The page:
There are plenty of reasons homeschools are growing in popularity in the US and around the world. Did you know there has been a 40% increase in the United Kingdom alone? Still, health and fitness aren’t two features many people would use in an argument. If anything, public school kids appear to be healthier and fitter than their homeschooled counterparts. In reality, it’s the other way around. From mental to physical health, the homeschoolers come out on top. Why is that? Carry on reading to find out more about how kids who learn in homeschools are healthier across the board.
While there are recesses and P.E classes at public and private schools, they are few and far between, and often eliminated altogether. At home, you can decide to give them an extra break for exercise purposes. Warm, sunshiney day in the middle of winter? It’s time for an impromptu nature walk. Even if it’s not a strenuous activity, the fact that you can mix up the structure is a health bonus. Getting them to stand up more often or to take classes outside is far better than sitting down all day and listening to a teacher. Our favorite Charlotte Mason quote, “Never be within doors when you can rightly be without”, shows our belief that children should be outdoors as much as possible. Fresh air is just as important as the exercise.
Sure, some kids go to bed at 8 pm on the dot and sleep through until 7 in the morning. That’s plenty of rest for a young mind and they’ll be refreshed and ready to go in the morning. But, it doesn’t work like that most of the time or for most children. As children age, they have extra-curricular activities that last way into the evening. By the time they go to bed and drop off, it might be as late as 10 pm. Teens especially need more sleep than most expect or allow for. According to many physicians and studies, 8-10 hours is the average need. If your child is involved in sports or other activities with a lot of physical activity, they might need even more. Lack of sleep affects more than just mood; it is not something to be seen as trivial. Public school children must get up at the same time and go about their day without the right amount of rest. Homeschoolers are different as you control their schedule so you can let them lie in a little longer.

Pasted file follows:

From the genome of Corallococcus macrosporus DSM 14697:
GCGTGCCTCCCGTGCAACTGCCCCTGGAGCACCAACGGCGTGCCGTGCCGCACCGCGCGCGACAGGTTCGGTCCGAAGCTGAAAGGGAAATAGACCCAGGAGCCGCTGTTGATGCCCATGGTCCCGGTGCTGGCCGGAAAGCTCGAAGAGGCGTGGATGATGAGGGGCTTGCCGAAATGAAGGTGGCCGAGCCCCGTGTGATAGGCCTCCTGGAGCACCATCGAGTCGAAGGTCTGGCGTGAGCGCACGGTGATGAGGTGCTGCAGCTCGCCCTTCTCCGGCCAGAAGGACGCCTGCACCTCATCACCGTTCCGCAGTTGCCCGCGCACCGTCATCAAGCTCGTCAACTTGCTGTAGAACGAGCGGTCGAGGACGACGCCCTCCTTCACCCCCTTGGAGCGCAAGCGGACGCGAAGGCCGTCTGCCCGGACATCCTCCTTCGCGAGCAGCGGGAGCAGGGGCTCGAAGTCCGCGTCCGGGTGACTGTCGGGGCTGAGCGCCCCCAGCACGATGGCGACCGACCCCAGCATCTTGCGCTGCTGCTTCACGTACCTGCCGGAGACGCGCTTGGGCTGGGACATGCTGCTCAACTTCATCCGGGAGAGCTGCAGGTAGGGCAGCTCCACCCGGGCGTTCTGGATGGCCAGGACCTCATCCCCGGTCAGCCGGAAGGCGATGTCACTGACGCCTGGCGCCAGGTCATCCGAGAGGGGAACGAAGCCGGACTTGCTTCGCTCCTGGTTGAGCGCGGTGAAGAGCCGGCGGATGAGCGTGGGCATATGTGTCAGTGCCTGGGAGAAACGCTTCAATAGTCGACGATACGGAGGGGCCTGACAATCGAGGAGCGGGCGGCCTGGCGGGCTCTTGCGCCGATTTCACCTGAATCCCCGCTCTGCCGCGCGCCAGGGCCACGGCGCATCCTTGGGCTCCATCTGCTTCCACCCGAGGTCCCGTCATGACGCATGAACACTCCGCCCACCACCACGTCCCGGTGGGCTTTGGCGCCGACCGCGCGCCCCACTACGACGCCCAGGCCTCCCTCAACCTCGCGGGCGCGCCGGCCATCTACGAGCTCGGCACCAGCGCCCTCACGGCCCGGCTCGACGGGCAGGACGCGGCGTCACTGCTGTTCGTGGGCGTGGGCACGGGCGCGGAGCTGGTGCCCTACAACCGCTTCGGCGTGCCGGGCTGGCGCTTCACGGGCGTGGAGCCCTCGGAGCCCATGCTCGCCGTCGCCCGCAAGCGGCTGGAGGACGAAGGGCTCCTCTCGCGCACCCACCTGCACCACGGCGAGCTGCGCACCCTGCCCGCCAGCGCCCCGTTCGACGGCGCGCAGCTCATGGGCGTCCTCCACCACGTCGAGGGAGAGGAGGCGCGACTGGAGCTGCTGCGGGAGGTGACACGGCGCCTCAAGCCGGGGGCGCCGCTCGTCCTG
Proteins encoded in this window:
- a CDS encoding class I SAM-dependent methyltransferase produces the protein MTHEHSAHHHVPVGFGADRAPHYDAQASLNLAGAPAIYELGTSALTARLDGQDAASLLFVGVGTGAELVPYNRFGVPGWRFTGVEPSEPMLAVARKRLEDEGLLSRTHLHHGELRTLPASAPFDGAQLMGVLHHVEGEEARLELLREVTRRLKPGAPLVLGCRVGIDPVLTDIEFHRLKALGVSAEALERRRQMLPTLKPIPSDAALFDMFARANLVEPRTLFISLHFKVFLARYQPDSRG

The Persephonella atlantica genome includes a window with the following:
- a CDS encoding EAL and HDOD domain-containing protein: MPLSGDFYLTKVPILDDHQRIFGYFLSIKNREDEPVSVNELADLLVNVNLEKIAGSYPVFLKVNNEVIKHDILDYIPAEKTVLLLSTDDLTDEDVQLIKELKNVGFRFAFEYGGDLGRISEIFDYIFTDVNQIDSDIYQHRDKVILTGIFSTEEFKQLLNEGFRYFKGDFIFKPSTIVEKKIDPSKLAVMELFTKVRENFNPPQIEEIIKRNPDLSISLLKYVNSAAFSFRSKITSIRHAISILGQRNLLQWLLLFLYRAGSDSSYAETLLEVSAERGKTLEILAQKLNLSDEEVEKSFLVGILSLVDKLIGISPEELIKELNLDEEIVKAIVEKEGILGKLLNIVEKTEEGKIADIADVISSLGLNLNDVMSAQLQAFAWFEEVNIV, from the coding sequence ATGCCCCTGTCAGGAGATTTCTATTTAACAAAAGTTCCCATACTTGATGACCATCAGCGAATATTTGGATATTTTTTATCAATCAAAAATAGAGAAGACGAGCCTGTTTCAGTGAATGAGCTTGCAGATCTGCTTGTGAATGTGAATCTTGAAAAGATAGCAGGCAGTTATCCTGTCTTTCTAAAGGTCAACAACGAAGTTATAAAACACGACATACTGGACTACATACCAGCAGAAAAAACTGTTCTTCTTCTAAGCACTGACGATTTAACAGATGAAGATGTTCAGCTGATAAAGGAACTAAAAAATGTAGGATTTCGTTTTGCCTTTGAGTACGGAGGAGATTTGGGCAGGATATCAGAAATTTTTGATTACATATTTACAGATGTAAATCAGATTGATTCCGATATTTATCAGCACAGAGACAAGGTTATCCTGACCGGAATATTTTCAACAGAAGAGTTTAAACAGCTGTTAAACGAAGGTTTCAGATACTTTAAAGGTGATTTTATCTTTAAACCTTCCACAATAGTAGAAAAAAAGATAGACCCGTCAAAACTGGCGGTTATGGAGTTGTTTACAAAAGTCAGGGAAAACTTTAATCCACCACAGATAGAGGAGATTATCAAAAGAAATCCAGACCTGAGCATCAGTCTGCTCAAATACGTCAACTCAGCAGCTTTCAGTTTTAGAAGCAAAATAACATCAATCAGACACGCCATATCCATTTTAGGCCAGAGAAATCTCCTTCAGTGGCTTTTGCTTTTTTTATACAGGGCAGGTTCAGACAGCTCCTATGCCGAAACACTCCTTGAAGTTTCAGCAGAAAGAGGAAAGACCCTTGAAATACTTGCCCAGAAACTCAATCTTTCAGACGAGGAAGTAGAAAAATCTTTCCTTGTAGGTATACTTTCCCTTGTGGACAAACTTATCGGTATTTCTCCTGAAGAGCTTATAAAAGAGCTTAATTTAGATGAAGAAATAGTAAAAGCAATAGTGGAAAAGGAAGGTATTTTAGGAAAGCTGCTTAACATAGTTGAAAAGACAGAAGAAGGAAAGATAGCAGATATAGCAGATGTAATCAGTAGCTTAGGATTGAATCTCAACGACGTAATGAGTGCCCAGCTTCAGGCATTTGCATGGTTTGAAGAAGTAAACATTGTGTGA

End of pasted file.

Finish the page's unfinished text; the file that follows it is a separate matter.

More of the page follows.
There has been a push by schools to make food healthier for students. Still, kids have a field day when they are in charge of what they eat. From burgers to fries and candies, they’ll scoff as much as possible before they get home. In a homeschool setting, the parents decide what they eat for lunch. By making meals from scratch, you can include as many veggies and leafy greens as possible. Lunch is not always easy to plan for as a homeschool family. Find inspiration with frugal meal packets. Not only is it all planned for you – complete with recipes and shopping lists, but your children can help. Home ec. and health/nutrition are school subjects.
One of the perceived negatives about homeschooling is the lack of social interaction. Spend much time around homeschoolers and you will see this is much more an exception than the norm. But, you can flip it and say public schools are full of bullies who prey on the weak. More than 20% of kids are bullied and it’s a horrific experience which can lead to a lack of confidence or worse. At homes, there aren’t students who terrorize others, which is a good thing from a mental health perspective. If you want to take it one step further, you can enroll in an online masters school counseling course. The stuff you learn online is transferable into your own situations at home or at co-op for the sake of your children’s wellbeing.
Homeschooled children are healthier because they eat better, get more exercise, and are safe mentally.